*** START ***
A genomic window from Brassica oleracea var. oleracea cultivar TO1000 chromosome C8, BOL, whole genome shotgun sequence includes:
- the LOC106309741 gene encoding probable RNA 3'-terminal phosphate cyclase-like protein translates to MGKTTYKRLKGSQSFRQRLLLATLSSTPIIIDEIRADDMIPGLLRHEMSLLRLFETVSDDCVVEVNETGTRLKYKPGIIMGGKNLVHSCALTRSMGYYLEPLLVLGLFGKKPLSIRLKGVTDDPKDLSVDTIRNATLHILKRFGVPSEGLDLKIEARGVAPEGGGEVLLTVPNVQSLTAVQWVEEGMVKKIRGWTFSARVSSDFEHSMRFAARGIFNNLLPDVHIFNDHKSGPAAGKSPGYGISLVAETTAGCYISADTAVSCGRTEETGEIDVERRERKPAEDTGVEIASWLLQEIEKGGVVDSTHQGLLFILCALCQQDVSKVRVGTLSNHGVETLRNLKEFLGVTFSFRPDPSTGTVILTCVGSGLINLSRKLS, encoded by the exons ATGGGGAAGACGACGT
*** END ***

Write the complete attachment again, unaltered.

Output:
A genomic window from Brassica oleracea var. oleracea cultivar TO1000 chromosome C8, BOL, whole genome shotgun sequence includes:
- the LOC106309741 gene encoding probable RNA 3'-terminal phosphate cyclase-like protein translates to MGKTTYKRLKGSQSFRQRLLLATLSSTPIIIDEIRADDMIPGLLRHEMSLLRLFETVSDDCVVEVNETGTRLKYKPGIIMGGKNLVHSCALTRSMGYYLEPLLVLGLFGKKPLSIRLKGVTDDPKDLSVDTIRNATLHILKRFGVPSEGLDLKIEARGVAPEGGGEVLLTVPNVQSLTAVQWVEEGMVKKIRGWTFSARVSSDFEHSMRFAARGIFNNLLPDVHIFNDHKSGPAAGKSPGYGISLVAETTAGCYISADTAVSCGRTEETGEIDVERRERKPAEDTGVEIASWLLQEIEKGGVVDSTHQGLLFILCALCQQDVSKVRVGTLSNHGVETLRNLKEFLGVTFSFRPDPSTGTVILTCVGSGLINLSRKLS, encoded by the exons ATGGGGAAGACGACGT